Published by HQN Books on May 1st 2015
Genres: Contemporary Romance
Source: the publisher through NetGalley
Also in this series: Three Little Words, A Fool's Gold Christmas, Christmas on 4th Street, When We Met, Before We Kiss, Until We Touch, Yours for Christmas, Kiss Me, Thrill Me, Marry Me at Christmas, Best of My Love
Also by this author: Three Little Words, A Fool's Gold Christmas, Christmas on 4th Street, When We Met, Before We Kiss, Until We Touch, Yours for Christmas, Kiss Me, Thrill Me, Marry Me at Christmas, Best of My Love, The Ladies' Man
Destiny Mills believes passion has its place—like in the lyrics of the country songs that made her parents famous. After a childhood full of drama and heartache, she wants a life that's calm. Safe. Everything that Kipling Gilmore isn't. Her temporary assignment with the Fool's Gold search and rescue team puts her in delicious proximity to the former world-class skier every day. Part of her aches to let go for once…the rest is terrified what'll happen if she does.
Though an accident ended his career, Kipling still lives for thrills—and a hot fling with a gorgeous redhead like Destiny would be a welcome diversion. Yet beneath his new coworker's cool facade is a woman who needs more than he's ever given. With her, he's ready to take the risk. But love, like skiing, is all about trust—and before you soar, you have to be willing to fall.
I received a review copy of this book from the publisher through NetGalley.
Hold Me is a solid entry in the Fool’s Gold series, which is one of my go-to series for warm, funny, small-town romances.
I like the heroine, Destiny; I can completely understand how her messed-up childhood led her to avoid love, passion, sex, and even close friendship. Half the fun of the book was knowing that plan wasn’t going to work out for her in the long run, and wondering which domino would fall first. I also loved watching her with her sister – learning to finally show her feelings and let Starr into her heart. I did have a hard time with her denial of music; I understood it intellectually, but music is such a part of my life that I can’t imagine suppressing it to the extent Destiny does.
Starr, Destiny’s half sister, is remarkably sweet and normal given what she has had to deal with in her young life. She is deeply hurt by her father’s indifference to her, but she’s got a fairly level head on her shoulders, and the only acting out she does is understandable. Destiny had a bit more of their father’s attention in her younger days, but she seems a bit too accepting of her father’s attitude toward Starr. In her shoes, I’d have been furious at him.
As for Kilgore, the hero, on the whole I like the protective, fix-everyone’s-problem thing he’s got going on. (I can really relate; I’ve got that fixing thing too.) Most of the time, he’s pretty sensitive to Destiny’s feelings and needs, but a few times I had to roll my eyes at how badly he was bungling things (especially during and after one of their early physical enounters) or how oblivious and high-handed he was being.
Hold Me does rely on an overused romance trope (which I won’t elaborate on, because spoilers, but which is employed so often in this series that I’ve almost come to expect it.) On the other hand, it mostly avoids another trope I was starting to find repetitious in the series: Mr. I’m-never-getting-married, who can’t see his own feelings until he walks out and makes the woman and himself utterly miserable. Kilgore skirts the the edges of this trope, but he’s actually a bit more aware of his feelings and not averse to commitment well before the end of the book.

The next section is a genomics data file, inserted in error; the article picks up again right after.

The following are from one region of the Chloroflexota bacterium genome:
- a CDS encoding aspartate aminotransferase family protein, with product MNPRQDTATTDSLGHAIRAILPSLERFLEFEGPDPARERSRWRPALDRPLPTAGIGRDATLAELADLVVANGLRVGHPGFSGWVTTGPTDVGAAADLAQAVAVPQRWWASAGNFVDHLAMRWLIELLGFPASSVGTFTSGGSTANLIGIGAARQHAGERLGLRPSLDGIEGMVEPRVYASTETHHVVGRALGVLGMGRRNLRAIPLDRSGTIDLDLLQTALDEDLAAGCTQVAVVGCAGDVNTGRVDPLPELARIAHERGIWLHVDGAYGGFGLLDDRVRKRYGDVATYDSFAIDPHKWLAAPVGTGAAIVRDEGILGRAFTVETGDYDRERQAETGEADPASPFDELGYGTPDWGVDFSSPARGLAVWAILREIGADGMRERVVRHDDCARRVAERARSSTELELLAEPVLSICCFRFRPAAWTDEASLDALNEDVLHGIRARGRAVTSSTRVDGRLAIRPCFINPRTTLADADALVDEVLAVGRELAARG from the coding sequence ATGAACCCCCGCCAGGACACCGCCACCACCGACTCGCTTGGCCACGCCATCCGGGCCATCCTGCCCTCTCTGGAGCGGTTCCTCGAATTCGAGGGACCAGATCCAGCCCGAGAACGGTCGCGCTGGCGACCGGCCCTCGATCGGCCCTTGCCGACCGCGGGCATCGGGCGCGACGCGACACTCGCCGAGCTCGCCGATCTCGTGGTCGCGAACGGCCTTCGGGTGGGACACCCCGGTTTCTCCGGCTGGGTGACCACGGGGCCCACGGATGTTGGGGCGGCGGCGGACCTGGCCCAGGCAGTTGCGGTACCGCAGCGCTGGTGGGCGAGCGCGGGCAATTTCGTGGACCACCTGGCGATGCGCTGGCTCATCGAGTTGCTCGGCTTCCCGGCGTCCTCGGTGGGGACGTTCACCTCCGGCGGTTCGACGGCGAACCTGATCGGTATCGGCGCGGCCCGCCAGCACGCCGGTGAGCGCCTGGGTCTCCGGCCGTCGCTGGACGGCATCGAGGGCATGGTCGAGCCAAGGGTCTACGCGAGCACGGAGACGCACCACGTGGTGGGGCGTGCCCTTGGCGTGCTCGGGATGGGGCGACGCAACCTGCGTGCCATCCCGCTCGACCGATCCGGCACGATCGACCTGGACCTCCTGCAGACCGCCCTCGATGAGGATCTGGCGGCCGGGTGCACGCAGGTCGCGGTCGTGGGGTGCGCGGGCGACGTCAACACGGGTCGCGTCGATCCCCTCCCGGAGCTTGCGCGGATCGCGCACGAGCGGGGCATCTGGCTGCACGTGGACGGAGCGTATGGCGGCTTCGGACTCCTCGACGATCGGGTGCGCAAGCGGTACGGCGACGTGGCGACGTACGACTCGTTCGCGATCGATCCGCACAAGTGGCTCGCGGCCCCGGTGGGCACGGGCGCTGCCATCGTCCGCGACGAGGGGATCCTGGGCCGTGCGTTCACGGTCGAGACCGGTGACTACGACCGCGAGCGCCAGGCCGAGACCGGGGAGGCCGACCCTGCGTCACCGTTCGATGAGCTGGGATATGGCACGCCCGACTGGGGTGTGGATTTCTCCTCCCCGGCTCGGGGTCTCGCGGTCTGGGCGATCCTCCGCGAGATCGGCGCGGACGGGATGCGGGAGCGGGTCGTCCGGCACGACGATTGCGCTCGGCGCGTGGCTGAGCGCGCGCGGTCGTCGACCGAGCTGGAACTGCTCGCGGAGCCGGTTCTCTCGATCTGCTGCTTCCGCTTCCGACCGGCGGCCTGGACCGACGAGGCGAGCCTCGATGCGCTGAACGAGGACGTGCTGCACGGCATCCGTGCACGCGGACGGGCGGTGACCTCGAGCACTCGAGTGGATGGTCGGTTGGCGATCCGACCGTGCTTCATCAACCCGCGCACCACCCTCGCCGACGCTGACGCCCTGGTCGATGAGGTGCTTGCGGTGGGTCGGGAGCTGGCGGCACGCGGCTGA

The search-and-rescue (SAR) management software described in the book is really fascinating. I did a quick Google search, and programs like this have in fact been developed in the last few years, notably the MapSAR software designed by EPSI. I’m still wondering where Mayor Marsha is coming up with the money for the program and the Fool’s Gold SAR team, but it’s a smart move for the town, given their location near the Sierra Nevada.
One thing that puzzles me about this series. . . Fool’s Gold is always described as a small town, but they have a hospital and a branch of the university as well as a ski resort and a summer camp. And now a search and rescue team. Um… sounds more like a small city to me. Yet somehow everyone seems to know everyone else, and it certainly has the feel of a small town. The other thing that puzzles me is Mayor Marsha. To all intents and purposes, she’s a normal human being. One of the books is even about her granddaughter coming to Fool’s Gold. But she seems to know secrets about people without being told, and now she apparently has an anonymous donor with very deep pockets willing to front much of the cost of the SAR program. I keep hoping that someday, we’ll find out a bit more about Marsha and her mysterious sources.
If you’re unfamiliar with Fool’s Gold, you can pretty much jump in anywhere, but it does get easier to keep track of and identify the secondary characters once you’ve read several of the books. At this point, I’ve read most of them, but I always enjoy returning to the town – and the series. I know I can count on an entertaining contemporary romance filled with real, flawed, and likable characters, and all the warmth and humor I’ve come to expect from a Fool’s Gold book.